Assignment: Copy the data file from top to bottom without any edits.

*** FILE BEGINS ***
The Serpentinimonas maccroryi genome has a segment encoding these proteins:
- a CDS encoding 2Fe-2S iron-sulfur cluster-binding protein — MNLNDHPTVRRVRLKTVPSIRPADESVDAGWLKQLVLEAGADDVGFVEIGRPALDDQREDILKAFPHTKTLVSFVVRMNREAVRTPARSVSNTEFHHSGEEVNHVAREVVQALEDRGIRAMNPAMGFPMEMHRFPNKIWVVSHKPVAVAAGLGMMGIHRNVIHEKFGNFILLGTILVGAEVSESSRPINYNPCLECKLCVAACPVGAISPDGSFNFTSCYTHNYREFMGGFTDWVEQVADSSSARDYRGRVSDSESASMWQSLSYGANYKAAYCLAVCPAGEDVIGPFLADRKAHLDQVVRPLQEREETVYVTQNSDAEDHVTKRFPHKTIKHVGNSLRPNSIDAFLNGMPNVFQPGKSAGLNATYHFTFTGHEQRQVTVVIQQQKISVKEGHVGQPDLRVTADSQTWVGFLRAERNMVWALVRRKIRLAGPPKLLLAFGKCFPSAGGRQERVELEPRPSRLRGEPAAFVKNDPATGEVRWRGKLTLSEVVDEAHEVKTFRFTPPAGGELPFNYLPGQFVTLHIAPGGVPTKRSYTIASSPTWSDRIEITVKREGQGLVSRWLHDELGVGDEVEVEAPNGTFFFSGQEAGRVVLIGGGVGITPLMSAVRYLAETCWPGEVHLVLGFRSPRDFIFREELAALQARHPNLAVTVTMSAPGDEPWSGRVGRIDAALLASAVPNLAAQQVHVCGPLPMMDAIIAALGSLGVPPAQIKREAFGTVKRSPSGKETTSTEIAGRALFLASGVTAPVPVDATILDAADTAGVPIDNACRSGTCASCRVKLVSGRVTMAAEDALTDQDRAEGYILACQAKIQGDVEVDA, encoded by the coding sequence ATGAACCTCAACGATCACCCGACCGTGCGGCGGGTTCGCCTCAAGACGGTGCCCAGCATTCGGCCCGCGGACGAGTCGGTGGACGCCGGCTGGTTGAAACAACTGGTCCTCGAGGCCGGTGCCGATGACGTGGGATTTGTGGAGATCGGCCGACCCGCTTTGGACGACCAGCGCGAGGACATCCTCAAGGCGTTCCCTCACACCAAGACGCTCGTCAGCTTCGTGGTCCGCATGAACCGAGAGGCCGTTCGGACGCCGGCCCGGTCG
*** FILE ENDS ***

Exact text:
The Serpentinimonas maccroryi genome has a segment encoding these proteins:
- a CDS encoding 2Fe-2S iron-sulfur cluster-binding protein — MNLNDHPTVRRVRLKTVPSIRPADESVDAGWLKQLVLEAGADDVGFVEIGRPALDDQREDILKAFPHTKTLVSFVVRMNREAVRTPARSVSNTEFHHSGEEVNHVAREVVQALEDRGIRAMNPAMGFPMEMHRFPNKIWVVSHKPVAVAAGLGMMGIHRNVIHEKFGNFILLGTILVGAEVSESSRPINYNPCLECKLCVAACPVGAISPDGSFNFTSCYTHNYREFMGGFTDWVEQVADSSSARDYRGRVSDSESASMWQSLSYGANYKAAYCLAVCPAGEDVIGPFLADRKAHLDQVVRPLQEREETVYVTQNSDAEDHVTKRFPHKTIKHVGNSLRPNSIDAFLNGMPNVFQPGKSAGLNATYHFTFTGHEQRQVTVVIQQQKISVKEGHVGQPDLRVTADSQTWVGFLRAERNMVWALVRRKIRLAGPPKLLLAFGKCFPSAGGRQERVELEPRPSRLRGEPAAFVKNDPATGEVRWRGKLTLSEVVDEAHEVKTFRFTPPAGGELPFNYLPGQFVTLHIAPGGVPTKRSYTIASSPTWSDRIEITVKREGQGLVSRWLHDELGVGDEVEVEAPNGTFFFSGQEAGRVVLIGGGVGITPLMSAVRYLAETCWPGEVHLVLGFRSPRDFIFREELAALQARHPNLAVTVTMSAPGDEPWSGRVGRIDAALLASAVPNLAAQQVHVCGPLPMMDAIIAALGSLGVPPAQIKREAFGTVKRSPSGKETTSTEIAGRALFLASGVTAPVPVDATILDAADTAGVPIDNACRSGTCASCRVKLVSGRVTMAAEDALTDQDRAEGYILACQAKIQGDVEVDA, encoded by the coding sequence ATGAACCTCAACGATCACCCGACCGTGCGGCGGGTTCGCCTCAAGACGGTGCCCAGCATTCGGCCCGCGGACGAGTCGGTGGACGCCGGCTGGTTGAAACAACTGGTCCTCGAGGCCGGTGCCGATGACGTGGGATTTGTGGAGATCGGCCGACCCGCTTTGGACGACCAGCGCGAGGACATCCTCAAGGCGTTCCCTCACACCAAGACGCTCGTCAGCTTCGTGGTCCGCATGAACCGAGAGGCCGTTCGGACGCCGGCCCGGTCG